Thursday, June 10, 2010

Musings of an angry Mom at Midnight

My daughter was poisoned for $4. Four dollars. The difference in cost between a mercury free single dose vial of vaccine and a multidose vial with the mercury based preservative, thimerosal. Four dollars. My prefect, already talking, funny baby disappeared before my eyes. In her place was a child who did not speak, make eye contact, smile at you, play with you or even play at all. She preferred to be in her room alone. In the dark. Alone.

I have often said that Maisie was not on this planet when she had autism. Just joking of course. I certainly remember cleaning poop off the walls and hours and hours in therapy offices waiting and worrying. However, as I learn more about the Anthroposophical Waldorf model of development, I wonder about the theory of children "not being fully in their bodies". It was as though Maisie had left her body completely. Her soul or spirit or whatever just floated out during that time. Where did it go? Why, when so many children don't recover from autism, did Maisie make a full recovery?

The Waldorf teachers talk about choice. Children choosing to come to a particular family from the angels. I can't say I really understand it, but still. The idea that Maisie left and then chose to come back - it just floors me. She came back. Somehow, by choice or luck or faith or Divine intervention, my daughter came back from her personal black hole. She came back. To chronic stomach pain. To a family stressed and wrung out from the unthinkable of having a tragedy explode with the diagnosis - "incurable, untreatable autism". She came back to a mother who had become a completely different person. She came back. And I feel, as the one who dragged her back down into her body, back to this planet and tied her feet to the earth, so much responsibility to make sure that she does not regret it. I am her mother. It is my job.

Maisie's teacher and I had a very circular conversation this afternoon. For the first time ever, Maisie has a teacher who does not "get" her. She just doesn't. Waldorf teachers stay with their class from 1st to 8th grade, so this is a big problem. Maisie's teacher told me today that the first time she saw me, I was angry. And she feels I've been a flood of negativity ever since. She's kind of right. I was angry the first time she saw me. I have not been steadily mad since then, but nearly. This woman and I do not speak the same language. She is hearing dolphin clicks and squeals when I talk. And I am completely unable to find a way to explain anything to her. The teacher feels that the problems come from my relationship with her - she and I don't get on, so Maisie is suffering. I feel that she and I would not have a problem if she an Maisie did not. Chicken or egg, which is it?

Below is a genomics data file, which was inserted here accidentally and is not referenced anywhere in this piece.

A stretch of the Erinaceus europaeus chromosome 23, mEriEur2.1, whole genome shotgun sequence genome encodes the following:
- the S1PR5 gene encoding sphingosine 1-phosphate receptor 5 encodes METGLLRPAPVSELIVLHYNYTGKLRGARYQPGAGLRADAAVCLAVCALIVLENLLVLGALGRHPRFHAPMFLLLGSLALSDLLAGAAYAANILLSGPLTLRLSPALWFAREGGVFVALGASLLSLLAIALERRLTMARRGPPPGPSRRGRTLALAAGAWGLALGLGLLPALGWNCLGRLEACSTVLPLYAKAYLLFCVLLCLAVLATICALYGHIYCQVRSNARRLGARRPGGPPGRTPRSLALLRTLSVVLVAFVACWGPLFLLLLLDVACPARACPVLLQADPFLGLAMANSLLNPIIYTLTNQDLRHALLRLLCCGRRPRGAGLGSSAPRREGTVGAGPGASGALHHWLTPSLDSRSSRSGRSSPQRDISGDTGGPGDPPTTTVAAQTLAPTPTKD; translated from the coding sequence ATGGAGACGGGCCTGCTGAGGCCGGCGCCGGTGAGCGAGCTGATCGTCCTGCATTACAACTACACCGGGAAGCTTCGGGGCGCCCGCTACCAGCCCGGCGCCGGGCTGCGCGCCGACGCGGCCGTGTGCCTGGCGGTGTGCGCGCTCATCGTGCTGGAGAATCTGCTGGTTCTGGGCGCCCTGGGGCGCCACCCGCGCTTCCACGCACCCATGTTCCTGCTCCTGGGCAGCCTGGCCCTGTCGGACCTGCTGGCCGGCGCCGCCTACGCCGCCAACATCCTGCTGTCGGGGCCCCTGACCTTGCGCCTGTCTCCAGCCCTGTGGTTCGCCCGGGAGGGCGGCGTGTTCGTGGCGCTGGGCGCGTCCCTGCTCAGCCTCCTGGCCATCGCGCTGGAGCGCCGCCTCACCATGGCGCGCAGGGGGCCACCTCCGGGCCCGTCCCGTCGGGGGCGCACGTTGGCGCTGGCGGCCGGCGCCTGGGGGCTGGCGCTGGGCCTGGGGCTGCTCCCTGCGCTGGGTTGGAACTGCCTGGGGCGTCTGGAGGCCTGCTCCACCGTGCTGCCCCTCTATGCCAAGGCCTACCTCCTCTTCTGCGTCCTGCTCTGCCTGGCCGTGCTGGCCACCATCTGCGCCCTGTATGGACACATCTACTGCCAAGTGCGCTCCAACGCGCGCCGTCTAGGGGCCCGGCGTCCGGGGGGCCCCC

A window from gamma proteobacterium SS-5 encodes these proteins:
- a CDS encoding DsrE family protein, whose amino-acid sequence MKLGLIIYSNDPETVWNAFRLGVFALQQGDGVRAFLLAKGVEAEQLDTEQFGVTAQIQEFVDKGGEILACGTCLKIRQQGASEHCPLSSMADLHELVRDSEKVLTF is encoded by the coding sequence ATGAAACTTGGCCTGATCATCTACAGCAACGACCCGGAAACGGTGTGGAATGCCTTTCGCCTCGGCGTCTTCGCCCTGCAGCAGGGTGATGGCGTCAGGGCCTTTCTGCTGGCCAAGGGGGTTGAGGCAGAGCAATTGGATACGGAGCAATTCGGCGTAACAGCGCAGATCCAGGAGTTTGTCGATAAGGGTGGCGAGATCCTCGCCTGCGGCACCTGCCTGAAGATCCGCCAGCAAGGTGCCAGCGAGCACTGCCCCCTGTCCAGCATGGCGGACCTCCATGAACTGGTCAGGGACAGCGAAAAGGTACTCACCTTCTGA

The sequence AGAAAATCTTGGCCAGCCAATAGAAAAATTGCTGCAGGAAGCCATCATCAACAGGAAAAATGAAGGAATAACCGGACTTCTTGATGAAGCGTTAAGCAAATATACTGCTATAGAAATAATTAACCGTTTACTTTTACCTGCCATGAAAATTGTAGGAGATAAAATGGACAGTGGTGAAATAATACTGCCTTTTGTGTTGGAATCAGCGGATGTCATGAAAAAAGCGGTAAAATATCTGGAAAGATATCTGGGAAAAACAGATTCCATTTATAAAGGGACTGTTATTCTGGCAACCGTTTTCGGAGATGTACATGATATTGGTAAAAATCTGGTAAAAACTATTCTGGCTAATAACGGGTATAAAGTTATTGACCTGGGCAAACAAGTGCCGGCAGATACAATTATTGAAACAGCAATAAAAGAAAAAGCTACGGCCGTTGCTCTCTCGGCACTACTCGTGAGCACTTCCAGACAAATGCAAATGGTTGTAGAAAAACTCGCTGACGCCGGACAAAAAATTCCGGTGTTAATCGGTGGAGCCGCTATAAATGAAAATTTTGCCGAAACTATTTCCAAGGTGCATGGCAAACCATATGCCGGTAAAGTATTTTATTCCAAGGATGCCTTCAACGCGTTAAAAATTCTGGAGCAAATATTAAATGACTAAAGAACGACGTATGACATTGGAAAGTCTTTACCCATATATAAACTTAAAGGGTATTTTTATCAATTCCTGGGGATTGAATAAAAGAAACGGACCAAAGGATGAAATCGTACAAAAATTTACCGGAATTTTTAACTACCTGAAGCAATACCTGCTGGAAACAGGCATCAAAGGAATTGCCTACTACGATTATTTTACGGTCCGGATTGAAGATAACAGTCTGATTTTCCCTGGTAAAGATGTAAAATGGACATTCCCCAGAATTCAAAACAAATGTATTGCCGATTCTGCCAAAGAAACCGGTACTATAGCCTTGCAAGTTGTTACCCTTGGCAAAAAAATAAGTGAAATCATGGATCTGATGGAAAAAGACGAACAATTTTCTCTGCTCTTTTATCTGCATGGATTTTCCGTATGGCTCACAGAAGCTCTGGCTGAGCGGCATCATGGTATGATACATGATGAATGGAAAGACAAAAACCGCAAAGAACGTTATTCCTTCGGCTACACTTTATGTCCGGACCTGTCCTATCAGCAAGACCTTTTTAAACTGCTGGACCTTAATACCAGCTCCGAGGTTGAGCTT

So now what? It seems I ask that a lot. I don't have a plan B for educating Maisie. She is not an easy child. She's an opinionated old lady, mother hen, stalwart soldier with an iron will and a little girl. I am starting an attempt to move her up a grade to another class. I don't know if it will be successful or not. In some ways, Maisie would be fine - she is almost certainly a genius. Literally. She's amazingly gifted in math, she reading fluently, and thinks much farther outside "the box" than most adults could dream of. But I worry about her socially. She is fiercely loyal but has a low tolerance for groups. She always has. She loves 1 really good friend at a time, with casual friends occasionally thrown in. Would she be able to bond with the older kids? In which way will I do her the least harm? Move her? Or leave her where she is?

Julia's class studied Native Americans of the Willamette Valley as part of her curriculum this year. One of the topics was "totem animals" (look it up - google can explain it better than I can, I bet). I was with some friends last weekend and someone said something about weasels. Out of my mouth came the spontaneous thought "weasels are my totem animal". We looked it up. Whoa. "The weasel is the most ferocious of all mammals and will even attack humans when it's young are threatened". Guess I was right.

I wrote a chapter in a book called "Mother Warriors". I am the weasel. And I am going to keep fighting for my daughter. I am her mother. Angry or not, it's my job.

1 comment:

  1. Great post Mel - who would have ever thought that being a weasel would be a good thing? :)